Leveraging these examples of our social and emotional codependency, we may authoritatively do away with the notion that attending to the needs of others somehow preempts the fulfillment of our own. We are gregarious and as such need to be part of a continuous social feedback loop just to preserve our humanity. So in effect, and without indulging in a form of metaphysical reductionism, it is clear that we can only help ourselves by helping others.
Still, we reach an age where we begin to assess our impact on the world and for some of us we feel as though our contribution has been negligible. Again it comes down to your expectations. For instance, how would you value the contribution of a person who smiles wherever they go and are kind to people; yet will leave behind no visible legacy that the rest of humanity can ascribe to that persons life. No skyscraper named after them, no great theory of physics or great work of art – just a person who did no harm and brought happiness to those around them. Is that a life well spent?
Most of us will live out our lives eating, sleeping, driving and staring at a screen of some sort, but that doesn’t mean we have achieved nothing. This is simply the business of living. 99 percent of all the organisms on the planet are thankful just to be alive, healthy, and to perhaps leave behind fruitful progeny to continue life’s great journey. Both philosophically and practically you can only be said to have wasted your life if you fail to appreciate what gives life value for you.
It’s almost mathematical:
x = That which is valued
y = How often you get what is valued
z = How long you live
a = Appreciation
Good Life = (x * y * z) * a
Seems reasonable right? Yet how does this work if we don’t appreciate what we have:
Good Life = (x * y * z) / a
Most would agree that both the amount and quality of life decreases when applied to the second equation. Here again, perception is reality.
Sonja Lyubomirsky, Ph.D. of the University of California at Riverside has done considerable research on the topic of happiness as it relates to success and has found an interesting correlation between the two. If you look at successful people as measured by their claims, then it seems that happiness precedes success in life – not the other way around as the competitive model of life would suggest!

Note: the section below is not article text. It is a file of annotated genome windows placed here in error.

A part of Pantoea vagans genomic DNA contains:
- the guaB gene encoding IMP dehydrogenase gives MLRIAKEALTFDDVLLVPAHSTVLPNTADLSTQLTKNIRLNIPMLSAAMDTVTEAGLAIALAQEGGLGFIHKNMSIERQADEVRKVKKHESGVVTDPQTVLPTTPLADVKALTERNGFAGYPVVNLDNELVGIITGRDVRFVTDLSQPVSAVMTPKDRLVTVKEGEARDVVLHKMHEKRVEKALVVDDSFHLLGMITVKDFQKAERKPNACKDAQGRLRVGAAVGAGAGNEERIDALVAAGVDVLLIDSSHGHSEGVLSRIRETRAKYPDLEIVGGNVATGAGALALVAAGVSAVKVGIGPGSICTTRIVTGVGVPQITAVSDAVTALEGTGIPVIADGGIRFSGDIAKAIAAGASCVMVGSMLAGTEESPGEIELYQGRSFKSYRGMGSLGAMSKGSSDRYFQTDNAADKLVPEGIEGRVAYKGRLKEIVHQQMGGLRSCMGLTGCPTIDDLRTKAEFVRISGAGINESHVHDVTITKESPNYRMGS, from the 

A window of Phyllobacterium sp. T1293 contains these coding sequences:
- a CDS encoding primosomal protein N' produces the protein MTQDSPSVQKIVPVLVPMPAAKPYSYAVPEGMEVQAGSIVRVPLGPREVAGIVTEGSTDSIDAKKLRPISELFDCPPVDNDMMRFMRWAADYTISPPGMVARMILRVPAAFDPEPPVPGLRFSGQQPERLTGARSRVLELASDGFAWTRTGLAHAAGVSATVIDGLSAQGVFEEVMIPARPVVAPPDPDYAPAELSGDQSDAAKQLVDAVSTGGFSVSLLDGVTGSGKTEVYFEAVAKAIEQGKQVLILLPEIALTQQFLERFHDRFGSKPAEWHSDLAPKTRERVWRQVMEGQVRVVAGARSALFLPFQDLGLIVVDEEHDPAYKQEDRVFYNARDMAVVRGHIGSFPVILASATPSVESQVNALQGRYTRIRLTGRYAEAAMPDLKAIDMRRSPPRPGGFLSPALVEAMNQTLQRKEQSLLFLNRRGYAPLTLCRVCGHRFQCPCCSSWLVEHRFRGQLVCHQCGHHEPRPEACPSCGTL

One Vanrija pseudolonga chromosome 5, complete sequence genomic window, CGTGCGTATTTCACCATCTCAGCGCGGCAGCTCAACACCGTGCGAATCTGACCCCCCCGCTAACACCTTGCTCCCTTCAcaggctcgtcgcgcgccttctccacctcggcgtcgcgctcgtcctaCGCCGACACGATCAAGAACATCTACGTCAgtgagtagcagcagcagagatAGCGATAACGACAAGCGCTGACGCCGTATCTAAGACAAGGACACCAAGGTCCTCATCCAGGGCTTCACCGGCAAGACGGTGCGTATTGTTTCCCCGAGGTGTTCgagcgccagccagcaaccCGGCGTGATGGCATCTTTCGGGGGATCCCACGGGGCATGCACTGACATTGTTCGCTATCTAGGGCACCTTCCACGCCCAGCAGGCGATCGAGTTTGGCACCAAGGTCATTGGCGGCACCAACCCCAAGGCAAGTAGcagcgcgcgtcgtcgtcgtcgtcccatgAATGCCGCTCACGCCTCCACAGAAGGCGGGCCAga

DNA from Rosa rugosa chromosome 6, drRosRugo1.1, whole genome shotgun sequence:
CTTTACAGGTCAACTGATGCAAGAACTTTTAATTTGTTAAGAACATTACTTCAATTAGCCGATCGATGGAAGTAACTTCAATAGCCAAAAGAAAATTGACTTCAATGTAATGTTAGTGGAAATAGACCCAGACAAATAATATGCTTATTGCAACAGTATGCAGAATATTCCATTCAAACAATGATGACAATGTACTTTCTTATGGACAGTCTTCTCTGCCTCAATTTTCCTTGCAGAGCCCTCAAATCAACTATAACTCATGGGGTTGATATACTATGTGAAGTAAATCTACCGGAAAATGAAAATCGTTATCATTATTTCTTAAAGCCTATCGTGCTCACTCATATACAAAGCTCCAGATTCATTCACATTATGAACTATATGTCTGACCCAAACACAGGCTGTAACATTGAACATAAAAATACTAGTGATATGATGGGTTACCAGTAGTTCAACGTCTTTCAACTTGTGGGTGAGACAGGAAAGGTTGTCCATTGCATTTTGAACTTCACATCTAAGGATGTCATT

The analogue being: Happiness is winning a foot race vs. Happiness is running a foot race.
But does happiness help us win a foot race? Even say, life’s ultimate footrace? This would appear to be borne out by the recent analysis of the 11,000 person English Longitudinal Study of Aging conducted in 2002 by the University College London. The follow up analysis by researchers Andrew Steptoe and Jane Wardle used the original data supplied by 3,853 people between the ages 52 to 79 who reported their moods 4 times daily over a 5 year period.
When this data was compiled the study found that even when you controlled for demographic considerations like health behaviors, mental illness, economic variables etc., people who reported greater PA or positive affect (mood) had death rates significantly lower than people who were consistently more unhappy. This ties the bow between perceived well being and physical mortality which is important when counting out your share of Jelly Beans and how you spend them.
So why do we take so little time to determine if our expectations are reasonable, or even good for us, before we jump on our personal hamster wheel and run to exhaustion? This is a trophy based culture in which process is only relevant when attached to personal achievement. And maybe this is the best lesson we can take away from the Jelly Bean analogy. It’s not what you achieve, or own, or build or fix. It is whether you can say you had a good life in the end. So ask yourself, how do you measure your existence? What do you consider wasted time?
Based on anecdotal evidence, which is the only yardstick that applies to overall perceived life satisfaction, it would seem that those who are happiest with their achievements in life, are those whose pursuits brought them more love. More life. Greater meaning. Deeper connections to people and other forms of life. So when you spread out your count of years, it seems that short of suicide, life is rarely wasted on those who are consciously and gratefully alive. Provided our subsistence needs are met, all other material considerations do not amount to a hill of beans. Or Jelly Beans as the case may be.